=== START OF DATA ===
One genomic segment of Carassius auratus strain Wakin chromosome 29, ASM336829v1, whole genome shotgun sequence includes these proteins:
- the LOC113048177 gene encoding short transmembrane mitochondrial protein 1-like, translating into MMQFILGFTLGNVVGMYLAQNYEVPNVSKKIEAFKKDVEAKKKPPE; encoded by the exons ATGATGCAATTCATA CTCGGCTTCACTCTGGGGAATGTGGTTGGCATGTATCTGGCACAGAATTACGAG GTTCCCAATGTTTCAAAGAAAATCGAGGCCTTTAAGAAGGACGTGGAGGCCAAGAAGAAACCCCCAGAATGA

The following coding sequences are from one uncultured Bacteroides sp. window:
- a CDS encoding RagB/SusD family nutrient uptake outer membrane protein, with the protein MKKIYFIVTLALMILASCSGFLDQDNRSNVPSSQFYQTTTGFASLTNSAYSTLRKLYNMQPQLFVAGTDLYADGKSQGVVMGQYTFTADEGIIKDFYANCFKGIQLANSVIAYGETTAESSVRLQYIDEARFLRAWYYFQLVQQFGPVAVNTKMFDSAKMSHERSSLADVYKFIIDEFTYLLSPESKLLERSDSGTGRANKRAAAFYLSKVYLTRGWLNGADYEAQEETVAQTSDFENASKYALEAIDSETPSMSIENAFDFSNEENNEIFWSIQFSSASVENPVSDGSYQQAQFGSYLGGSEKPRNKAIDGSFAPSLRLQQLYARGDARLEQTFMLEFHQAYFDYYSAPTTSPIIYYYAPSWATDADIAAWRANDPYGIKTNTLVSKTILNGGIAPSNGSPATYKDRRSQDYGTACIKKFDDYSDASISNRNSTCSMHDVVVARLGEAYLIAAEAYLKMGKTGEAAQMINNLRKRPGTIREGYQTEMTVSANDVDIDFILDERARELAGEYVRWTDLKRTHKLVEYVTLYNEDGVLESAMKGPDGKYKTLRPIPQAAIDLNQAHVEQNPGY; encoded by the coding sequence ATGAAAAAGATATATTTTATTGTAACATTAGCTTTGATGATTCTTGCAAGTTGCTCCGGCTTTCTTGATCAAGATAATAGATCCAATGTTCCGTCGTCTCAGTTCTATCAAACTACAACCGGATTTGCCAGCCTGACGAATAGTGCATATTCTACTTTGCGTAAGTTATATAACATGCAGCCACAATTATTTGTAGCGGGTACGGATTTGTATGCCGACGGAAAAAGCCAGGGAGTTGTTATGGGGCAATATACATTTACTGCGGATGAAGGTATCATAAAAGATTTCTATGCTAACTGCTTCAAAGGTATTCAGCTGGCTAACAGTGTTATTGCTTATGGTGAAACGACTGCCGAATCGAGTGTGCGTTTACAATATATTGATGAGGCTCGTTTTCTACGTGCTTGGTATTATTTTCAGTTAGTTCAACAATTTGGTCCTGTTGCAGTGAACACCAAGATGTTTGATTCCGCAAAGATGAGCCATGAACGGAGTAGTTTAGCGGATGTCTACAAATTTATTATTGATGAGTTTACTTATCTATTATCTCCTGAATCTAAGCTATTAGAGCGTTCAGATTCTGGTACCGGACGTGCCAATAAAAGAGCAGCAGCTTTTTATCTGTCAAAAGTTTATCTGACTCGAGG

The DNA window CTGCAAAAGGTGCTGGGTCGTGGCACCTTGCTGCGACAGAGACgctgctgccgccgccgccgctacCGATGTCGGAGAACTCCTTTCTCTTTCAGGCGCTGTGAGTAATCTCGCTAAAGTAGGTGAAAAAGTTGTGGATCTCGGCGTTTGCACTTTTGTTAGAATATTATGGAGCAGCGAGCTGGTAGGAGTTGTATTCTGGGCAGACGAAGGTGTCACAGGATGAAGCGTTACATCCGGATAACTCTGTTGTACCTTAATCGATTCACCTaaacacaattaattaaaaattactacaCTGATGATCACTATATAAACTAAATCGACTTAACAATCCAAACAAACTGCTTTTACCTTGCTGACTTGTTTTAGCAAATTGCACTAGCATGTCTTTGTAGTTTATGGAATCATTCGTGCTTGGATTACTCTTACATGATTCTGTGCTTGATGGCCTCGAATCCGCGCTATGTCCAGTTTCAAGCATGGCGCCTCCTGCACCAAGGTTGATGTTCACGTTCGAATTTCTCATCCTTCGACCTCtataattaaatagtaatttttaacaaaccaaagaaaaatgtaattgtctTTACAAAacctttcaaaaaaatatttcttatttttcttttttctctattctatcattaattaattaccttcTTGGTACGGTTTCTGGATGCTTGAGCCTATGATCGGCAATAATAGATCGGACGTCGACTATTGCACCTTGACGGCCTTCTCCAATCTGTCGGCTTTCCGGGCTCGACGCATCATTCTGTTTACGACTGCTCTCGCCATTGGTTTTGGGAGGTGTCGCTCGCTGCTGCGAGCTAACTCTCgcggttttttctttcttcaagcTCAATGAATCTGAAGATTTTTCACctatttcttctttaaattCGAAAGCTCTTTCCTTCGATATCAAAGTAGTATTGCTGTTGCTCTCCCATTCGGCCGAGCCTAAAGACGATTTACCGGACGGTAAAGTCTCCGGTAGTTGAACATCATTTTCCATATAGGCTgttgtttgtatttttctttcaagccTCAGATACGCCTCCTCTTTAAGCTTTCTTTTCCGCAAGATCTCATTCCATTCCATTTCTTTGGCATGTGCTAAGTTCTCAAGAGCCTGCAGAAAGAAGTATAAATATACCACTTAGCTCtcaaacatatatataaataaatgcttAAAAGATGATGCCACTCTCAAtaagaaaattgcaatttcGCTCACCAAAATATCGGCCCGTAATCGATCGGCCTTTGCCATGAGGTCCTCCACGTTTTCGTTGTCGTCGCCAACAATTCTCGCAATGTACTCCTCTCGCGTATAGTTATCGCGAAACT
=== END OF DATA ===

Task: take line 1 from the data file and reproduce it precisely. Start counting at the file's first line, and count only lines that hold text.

One genomic segment of Carassius auratus strain Wakin chromosome 29, ASM336829v1, whole genome shotgun sequence includes these proteins: